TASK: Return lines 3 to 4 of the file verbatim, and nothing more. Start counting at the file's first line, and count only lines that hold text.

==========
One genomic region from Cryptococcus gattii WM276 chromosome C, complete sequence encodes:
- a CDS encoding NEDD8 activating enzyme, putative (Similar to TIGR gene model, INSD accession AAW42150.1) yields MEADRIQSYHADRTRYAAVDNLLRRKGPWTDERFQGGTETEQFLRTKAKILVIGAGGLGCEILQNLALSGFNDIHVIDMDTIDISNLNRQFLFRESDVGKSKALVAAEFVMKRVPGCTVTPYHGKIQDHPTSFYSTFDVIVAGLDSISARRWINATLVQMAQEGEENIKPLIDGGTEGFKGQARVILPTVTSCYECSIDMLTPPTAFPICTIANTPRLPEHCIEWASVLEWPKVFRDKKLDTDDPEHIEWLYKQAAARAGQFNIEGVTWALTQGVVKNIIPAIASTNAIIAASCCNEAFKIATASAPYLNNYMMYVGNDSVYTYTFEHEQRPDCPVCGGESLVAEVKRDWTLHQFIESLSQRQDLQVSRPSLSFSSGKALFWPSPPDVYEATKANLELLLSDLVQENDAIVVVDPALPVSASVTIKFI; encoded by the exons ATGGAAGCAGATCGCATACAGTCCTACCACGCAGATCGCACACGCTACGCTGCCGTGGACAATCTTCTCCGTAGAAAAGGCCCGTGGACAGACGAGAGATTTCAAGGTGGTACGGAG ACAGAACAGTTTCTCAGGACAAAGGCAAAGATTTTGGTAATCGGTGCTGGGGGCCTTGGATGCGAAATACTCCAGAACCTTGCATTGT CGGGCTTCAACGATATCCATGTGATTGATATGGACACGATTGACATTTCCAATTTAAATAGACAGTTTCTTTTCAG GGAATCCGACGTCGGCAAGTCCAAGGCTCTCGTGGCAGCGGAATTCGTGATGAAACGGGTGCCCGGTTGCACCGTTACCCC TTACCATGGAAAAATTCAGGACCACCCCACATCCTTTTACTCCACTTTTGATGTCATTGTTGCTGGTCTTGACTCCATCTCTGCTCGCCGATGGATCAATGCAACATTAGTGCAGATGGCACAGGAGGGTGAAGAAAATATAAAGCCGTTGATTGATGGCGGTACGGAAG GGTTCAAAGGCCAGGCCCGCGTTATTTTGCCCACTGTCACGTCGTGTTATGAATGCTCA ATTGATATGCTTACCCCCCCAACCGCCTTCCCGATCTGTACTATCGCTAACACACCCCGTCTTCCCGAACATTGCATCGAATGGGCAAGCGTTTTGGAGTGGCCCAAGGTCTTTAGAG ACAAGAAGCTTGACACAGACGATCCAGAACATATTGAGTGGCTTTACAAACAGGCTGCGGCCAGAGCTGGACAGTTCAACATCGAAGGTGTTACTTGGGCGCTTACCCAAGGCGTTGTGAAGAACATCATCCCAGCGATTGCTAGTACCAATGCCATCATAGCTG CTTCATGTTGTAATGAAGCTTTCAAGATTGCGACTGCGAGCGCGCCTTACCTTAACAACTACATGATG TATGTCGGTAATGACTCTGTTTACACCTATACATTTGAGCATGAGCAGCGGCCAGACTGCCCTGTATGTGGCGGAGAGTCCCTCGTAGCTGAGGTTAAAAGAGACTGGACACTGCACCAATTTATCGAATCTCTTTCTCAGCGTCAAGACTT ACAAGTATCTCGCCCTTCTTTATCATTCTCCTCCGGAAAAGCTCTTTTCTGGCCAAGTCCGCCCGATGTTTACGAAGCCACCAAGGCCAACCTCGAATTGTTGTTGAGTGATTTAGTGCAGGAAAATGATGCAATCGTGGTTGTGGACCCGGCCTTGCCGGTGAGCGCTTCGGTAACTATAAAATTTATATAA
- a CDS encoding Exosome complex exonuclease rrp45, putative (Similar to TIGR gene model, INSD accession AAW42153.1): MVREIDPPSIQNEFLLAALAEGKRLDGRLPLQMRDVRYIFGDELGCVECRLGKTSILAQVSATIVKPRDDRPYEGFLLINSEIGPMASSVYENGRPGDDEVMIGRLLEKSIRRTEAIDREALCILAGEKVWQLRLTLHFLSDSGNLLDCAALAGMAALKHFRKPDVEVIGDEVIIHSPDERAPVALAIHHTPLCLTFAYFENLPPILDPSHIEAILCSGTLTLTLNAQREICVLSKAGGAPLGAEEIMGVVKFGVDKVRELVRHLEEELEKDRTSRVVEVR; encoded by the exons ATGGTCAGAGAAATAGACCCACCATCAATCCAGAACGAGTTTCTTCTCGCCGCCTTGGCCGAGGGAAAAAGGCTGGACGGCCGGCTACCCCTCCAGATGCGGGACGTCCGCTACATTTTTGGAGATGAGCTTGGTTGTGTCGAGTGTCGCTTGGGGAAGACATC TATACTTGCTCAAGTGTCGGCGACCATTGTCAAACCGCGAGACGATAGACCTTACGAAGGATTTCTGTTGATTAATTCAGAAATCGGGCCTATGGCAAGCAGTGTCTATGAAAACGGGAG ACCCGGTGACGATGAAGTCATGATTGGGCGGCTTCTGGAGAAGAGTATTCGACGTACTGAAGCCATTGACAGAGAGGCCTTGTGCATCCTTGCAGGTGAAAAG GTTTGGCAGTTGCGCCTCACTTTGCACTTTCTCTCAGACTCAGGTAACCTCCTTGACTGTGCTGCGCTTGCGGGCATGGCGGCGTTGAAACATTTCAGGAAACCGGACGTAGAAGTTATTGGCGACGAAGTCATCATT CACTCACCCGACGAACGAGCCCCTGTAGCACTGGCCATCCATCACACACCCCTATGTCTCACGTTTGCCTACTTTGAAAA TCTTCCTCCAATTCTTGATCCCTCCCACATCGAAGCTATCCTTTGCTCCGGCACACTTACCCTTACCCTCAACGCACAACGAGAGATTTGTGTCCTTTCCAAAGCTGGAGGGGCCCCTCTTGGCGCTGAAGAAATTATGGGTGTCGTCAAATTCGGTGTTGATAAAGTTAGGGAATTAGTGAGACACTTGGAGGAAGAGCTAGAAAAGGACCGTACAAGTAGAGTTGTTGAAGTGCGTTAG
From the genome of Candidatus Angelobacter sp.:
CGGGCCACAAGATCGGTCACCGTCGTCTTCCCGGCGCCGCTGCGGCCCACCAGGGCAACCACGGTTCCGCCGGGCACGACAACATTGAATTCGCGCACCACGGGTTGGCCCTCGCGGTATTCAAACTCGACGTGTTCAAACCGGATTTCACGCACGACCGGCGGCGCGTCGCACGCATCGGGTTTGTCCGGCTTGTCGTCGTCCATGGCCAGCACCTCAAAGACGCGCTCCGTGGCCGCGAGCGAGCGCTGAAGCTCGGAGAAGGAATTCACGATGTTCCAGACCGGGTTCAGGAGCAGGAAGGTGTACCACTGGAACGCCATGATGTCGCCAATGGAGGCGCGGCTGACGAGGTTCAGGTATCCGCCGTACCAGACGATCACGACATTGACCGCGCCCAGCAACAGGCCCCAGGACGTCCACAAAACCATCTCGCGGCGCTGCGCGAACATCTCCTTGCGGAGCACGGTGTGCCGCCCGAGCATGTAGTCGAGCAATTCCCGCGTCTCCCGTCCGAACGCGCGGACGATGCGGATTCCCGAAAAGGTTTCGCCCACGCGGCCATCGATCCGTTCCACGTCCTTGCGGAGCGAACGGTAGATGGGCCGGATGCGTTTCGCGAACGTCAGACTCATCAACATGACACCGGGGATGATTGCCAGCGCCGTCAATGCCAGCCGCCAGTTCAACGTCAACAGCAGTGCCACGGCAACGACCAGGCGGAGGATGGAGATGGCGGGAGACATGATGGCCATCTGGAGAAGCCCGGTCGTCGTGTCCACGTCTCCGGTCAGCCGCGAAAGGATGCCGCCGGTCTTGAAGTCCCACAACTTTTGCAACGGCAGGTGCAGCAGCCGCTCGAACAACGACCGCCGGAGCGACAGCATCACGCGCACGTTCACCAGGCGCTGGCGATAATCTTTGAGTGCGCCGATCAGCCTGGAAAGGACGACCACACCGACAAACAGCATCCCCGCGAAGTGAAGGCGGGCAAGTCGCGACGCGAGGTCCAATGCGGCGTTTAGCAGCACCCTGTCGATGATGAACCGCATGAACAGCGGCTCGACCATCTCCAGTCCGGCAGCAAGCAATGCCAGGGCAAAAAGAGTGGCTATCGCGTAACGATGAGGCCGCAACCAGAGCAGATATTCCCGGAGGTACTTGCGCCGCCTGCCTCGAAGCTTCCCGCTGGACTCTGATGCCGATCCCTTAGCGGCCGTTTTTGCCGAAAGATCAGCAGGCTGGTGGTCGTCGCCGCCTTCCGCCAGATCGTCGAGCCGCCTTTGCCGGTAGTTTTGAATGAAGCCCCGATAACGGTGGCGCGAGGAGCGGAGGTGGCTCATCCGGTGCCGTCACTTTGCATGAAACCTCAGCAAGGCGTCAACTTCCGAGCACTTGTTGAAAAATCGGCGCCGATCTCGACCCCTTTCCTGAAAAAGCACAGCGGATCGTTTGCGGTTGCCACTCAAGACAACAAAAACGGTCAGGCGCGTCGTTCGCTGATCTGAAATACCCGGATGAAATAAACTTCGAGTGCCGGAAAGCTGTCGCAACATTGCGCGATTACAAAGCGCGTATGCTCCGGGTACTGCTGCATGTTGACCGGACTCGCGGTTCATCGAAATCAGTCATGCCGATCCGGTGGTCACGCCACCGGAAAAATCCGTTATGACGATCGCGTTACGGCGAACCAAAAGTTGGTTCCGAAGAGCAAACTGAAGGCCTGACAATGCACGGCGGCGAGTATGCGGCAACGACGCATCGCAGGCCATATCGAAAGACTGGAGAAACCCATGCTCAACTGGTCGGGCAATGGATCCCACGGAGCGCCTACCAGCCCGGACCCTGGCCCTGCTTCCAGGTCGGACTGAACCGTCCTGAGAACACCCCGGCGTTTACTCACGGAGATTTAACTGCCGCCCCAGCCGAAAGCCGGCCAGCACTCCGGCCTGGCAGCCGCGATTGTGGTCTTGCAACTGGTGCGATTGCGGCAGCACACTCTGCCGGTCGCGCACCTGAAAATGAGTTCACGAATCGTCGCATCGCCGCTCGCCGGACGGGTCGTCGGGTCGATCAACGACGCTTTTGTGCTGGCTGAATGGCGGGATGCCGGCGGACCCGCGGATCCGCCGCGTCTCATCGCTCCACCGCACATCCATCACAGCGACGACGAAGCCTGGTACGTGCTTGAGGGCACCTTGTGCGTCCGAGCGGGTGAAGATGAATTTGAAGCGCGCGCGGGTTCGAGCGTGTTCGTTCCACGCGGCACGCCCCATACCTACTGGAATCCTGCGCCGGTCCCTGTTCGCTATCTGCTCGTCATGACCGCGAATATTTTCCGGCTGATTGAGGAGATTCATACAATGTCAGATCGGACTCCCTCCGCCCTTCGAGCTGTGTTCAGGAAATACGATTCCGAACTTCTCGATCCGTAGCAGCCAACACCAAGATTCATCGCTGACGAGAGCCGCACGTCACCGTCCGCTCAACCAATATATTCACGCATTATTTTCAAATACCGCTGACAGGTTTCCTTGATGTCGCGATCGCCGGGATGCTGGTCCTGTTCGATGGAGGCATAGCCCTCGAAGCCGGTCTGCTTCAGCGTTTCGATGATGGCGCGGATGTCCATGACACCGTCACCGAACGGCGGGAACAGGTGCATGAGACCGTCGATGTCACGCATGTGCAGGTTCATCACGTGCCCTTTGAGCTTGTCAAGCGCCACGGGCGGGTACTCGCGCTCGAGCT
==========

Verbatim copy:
- a CDS encoding Exosome complex exonuclease rrp45, putative (Similar to TIGR gene model, INSD accession AAW42153.1): MVREIDPPSIQNEFLLAALAEGKRLDGRLPLQMRDVRYIFGDELGCVECRLGKTSILAQVSATIVKPRDDRPYEGFLLINSEIGPMASSVYENGRPGDDEVMIGRLLEKSIRRTEAIDREALCILAGEKVWQLRLTLHFLSDSGNLLDCAALAGMAALKHFRKPDVEVIGDEVIIHSPDERAPVALAIHHTPLCLTFAYFENLPPILDPSHIEAILCSGTLTLTLNAQREICVLSKAGGAPLGAEEIMGVVKFGVDKVRELVRHLEEELEKDRTSRVVEVR; encoded by the exons ATGGTCAGAGAAATAGACCCACCATCAATCCAGAACGAGTTTCTTCTCGCCGCCTTGGCCGAGGGAAAAAGGCTGGACGGCCGGCTACCCCTCCAGATGCGGGACGTCCGCTACATTTTTGGAGATGAGCTTGGTTGTGTCGAGTGTCGCTTGGGGAAGACATC TATACTTGCTCAAGTGTCGGCGACCATTGTCAAACCGCGAGACGATAGACCTTACGAAGGATTTCTGTTGATTAATTCAGAAATCGGGCCTATGGCAAGCAGTGTCTATGAAAACGGGAG ACCCGGTGACGATGAAGTCATGATTGGGCGGCTTCTGGAGAAGAGTATTCGACGTACTGAAGCCATTGACAGAGAGGCCTTGTGCATCCTTGCAGGTGAAAAG GTTTGGCAGTTGCGCCTCACTTTGCACTTTCTCTCAGACTCAGGTAACCTCCTTGACTGTGCTGCGCTTGCGGGCATGGCGGCGTTGAAACATTTCAGGAAACCGGACGTAGAAGTTATTGGCGACGAAGTCATCATT CACTCACCCGACGAACGAGCCCCTGTAGCACTGGCCATCCATCACACACCCCTATGTCTCACGTTTGCCTACTTTGAAAA TCTTCCTCCAATTCTTGATCCCTCCCACATCGAAGCTATCCTTTGCTCCGGCACACTTACCCTTACCCTCAACGCACAACGAGAGATTTGTGTCCTTTCCAAAGCTGGAGGGGCCCCTCTTGGCGCTGAAGAAATTATGGGTGTCGTCAAATTCGGTGTTGATAAAGTTAGGGAATTAGTGAGACACTTGGAGGAAGAGCTAGAAAAGGACCGTACAAGTAGAGTTGTTGAAGTGCGTTAG
From the genome of Candidatus Angelobacter sp.: